There is one thing in common: All the languages other than English use the feminine form for "politics" and "policy" and masculine for "politician". Any explanation? In the Introduction of my Learning French Words, I wrote

--- begin quote ---
A. Brachet in his Etym. Dict. French Lang. remarked that “[in the case a concrete substantive or noun took an abstract sense] the concrete substantive is often masculine, whereas the abstract was feminine”. This was also observed by non-specialists such as Simone de Beauvoir (“most abstract entities are feminine”, The Second Sex, trans. H.M. Parshley). Lack of morpho-semantic justification notwithstanding, that observation serves as a convenient mnemonic, which the reader will be reminded of wherever appropriate in this book.
--- end quote ---

It's obvious that the concept of politics or a policy is more abstract than that of a politician, which is some entity in space you can point to. With this general knowledge, you can easily remember, for instance, that French critique means “criticism” as a feminine noun, but “critic” as a masculine noun, not the other way around.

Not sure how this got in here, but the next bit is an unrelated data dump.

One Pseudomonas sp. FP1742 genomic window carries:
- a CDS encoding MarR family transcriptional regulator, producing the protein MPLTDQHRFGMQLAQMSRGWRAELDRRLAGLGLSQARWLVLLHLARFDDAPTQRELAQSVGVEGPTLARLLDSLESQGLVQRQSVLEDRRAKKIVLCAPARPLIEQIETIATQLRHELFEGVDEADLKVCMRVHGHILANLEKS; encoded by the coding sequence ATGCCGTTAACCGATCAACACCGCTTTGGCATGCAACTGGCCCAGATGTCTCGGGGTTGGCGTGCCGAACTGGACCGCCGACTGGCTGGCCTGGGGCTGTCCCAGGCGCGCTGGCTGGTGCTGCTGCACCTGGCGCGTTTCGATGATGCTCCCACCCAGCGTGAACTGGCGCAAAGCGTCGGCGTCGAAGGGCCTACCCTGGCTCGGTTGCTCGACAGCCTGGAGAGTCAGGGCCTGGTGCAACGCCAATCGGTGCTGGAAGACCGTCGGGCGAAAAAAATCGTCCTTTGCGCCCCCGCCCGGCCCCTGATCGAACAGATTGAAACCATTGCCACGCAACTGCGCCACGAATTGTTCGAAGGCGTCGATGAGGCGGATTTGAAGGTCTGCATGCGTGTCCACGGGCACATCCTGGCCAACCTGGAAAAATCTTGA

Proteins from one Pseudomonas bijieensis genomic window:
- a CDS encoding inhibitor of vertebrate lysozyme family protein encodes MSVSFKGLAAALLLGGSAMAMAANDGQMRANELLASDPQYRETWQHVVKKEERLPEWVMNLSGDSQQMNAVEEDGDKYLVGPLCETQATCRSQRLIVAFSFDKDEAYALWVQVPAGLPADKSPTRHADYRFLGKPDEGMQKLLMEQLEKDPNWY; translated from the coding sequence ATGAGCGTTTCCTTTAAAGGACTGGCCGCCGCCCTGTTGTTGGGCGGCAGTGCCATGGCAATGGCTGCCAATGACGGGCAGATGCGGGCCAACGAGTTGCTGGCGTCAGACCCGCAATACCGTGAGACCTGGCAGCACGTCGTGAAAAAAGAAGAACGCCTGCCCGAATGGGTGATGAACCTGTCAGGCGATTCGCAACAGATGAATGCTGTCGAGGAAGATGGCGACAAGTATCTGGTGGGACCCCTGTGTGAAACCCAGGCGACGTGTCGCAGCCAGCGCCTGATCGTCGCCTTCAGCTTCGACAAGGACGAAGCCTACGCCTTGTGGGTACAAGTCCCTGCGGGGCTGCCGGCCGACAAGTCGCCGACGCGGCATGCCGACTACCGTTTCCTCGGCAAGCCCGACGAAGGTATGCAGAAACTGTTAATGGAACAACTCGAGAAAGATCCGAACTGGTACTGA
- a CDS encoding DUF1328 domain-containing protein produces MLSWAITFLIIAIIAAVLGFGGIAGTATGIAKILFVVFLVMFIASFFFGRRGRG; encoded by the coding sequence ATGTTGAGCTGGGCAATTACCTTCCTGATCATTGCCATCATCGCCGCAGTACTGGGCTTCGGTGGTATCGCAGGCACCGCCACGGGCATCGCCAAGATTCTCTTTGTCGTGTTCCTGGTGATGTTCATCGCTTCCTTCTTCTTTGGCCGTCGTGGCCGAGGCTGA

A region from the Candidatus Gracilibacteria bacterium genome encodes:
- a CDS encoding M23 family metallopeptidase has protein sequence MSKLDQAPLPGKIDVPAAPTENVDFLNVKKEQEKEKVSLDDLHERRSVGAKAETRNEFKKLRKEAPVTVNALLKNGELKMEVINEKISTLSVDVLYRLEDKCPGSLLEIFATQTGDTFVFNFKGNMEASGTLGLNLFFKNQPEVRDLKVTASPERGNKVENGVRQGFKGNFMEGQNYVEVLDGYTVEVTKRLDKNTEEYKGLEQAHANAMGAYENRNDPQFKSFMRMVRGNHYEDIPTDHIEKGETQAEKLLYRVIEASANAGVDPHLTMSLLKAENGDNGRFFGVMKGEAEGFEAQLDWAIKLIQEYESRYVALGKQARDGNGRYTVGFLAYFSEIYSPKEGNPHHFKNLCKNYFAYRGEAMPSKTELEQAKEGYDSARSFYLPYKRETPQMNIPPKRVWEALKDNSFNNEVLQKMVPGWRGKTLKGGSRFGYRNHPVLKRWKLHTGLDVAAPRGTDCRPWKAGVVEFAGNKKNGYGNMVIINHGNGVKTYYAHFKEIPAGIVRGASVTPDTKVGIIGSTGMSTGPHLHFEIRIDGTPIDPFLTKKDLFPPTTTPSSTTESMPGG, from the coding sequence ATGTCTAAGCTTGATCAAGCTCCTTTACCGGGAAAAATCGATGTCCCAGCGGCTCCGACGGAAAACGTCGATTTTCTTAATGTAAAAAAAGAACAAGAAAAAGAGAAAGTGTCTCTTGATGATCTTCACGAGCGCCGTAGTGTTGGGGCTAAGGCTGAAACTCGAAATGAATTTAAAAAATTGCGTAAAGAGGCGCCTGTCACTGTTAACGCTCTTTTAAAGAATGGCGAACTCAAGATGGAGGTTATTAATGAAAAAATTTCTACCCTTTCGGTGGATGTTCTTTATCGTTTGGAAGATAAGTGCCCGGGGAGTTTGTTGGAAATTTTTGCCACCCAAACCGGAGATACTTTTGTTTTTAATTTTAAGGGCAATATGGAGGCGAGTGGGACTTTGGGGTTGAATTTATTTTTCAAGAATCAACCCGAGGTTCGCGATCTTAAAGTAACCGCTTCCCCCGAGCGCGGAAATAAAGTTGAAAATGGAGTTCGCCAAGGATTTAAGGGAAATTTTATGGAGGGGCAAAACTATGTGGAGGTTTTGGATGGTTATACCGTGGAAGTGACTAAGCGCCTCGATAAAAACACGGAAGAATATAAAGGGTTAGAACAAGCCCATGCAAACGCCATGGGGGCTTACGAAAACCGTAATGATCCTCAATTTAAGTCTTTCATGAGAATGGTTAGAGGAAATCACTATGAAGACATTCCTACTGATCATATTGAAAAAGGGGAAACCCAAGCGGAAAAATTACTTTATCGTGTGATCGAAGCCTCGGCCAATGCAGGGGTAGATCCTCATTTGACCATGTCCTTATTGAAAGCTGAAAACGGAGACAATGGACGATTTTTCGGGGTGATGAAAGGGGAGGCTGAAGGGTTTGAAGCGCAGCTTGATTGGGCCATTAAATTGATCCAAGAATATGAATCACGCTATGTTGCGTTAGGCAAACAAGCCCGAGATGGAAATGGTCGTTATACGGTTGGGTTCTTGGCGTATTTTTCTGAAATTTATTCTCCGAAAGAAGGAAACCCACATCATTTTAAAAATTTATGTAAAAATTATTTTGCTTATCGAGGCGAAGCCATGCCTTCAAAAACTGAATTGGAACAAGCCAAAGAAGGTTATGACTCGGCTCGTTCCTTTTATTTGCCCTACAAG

By the way, since a politician is a human, when you refer to a female politician, a different form of the word may have to be used, such as política in Spanish and politica in Italian (but Politikerin in German and the same form politicien in French). But these are not to be confused with the abstract nouns meaning "politics" or "policy". Also note that if you need to distinguish between "politics" and "policy", you can use the context as a clue and possibly check for the noun's countability; politics is uncountable but you can say one policy, two policies.
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Published on April 25, 2020 21:12

Learning Spanish and French Words Through Etymology and Mnemonics

Yong Huang
(1) Small corrections and updates to the published book, Learning Spanish Words Through Etymology and Mnemonics
(2) Miscellaneous notes about the unpublished book, Learning French Words Through Etymolo
...more